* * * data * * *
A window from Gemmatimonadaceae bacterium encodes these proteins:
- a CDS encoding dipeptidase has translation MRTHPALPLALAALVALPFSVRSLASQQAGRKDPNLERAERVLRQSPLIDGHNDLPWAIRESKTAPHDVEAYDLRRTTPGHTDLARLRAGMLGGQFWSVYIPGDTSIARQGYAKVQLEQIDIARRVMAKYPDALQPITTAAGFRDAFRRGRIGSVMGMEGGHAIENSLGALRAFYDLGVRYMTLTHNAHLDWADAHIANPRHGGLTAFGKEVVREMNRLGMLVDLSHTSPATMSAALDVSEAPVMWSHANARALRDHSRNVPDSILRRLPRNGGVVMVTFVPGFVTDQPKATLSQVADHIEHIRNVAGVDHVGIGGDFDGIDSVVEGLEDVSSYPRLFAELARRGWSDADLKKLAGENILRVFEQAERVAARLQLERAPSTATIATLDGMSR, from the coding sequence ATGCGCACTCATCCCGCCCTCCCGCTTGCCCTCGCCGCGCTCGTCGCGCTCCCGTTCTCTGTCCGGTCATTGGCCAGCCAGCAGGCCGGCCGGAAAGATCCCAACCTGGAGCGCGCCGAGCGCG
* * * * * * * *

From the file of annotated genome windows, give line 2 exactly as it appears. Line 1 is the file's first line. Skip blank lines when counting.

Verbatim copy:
- a CDS encoding dipeptidase has translation MRTHPALPLALAALVALPFSVRSLASQQAGRKDPNLERAERVLRQSPLIDGHNDLPWAIRESKTAPHDVEAYDLRRTTPGHTDLARLRAGMLGGQFWSVYIPGDTSIARQGYAKVQLEQIDIARRVMAKYPDALQPITTAAGFRDAFRRGRIGSVMGMEGGHAIENSLGALRAFYDLGVRYMTLTHNAHLDWADAHIANPRHGGLTAFGKEVVREMNRLGMLVDLSHTSPATMSAALDVSEAPVMWSHANARALRDHSRNVPDSILRRLPRNGGVVMVTFVPGFVTDQPKATLSQVADHIEHIRNVAGVDHVGIGGDFDGIDSVVEGLEDVSSYPRLFAELARRGWSDADLKKLAGENILRVFEQAERVAARLQLERAPSTATIATLDGMSR, from the coding sequence ATGCGCACTCATCCCGCCCTCCCGCTTGCCCTCGCCGCGCTCGTCGCGCTCCCGTTCTCTGTCCGGTCATTGGCCAGCCAGCAGGCCGGCCGGAAAGATCCCAACCTGGAGCGCGCCGAGCGCG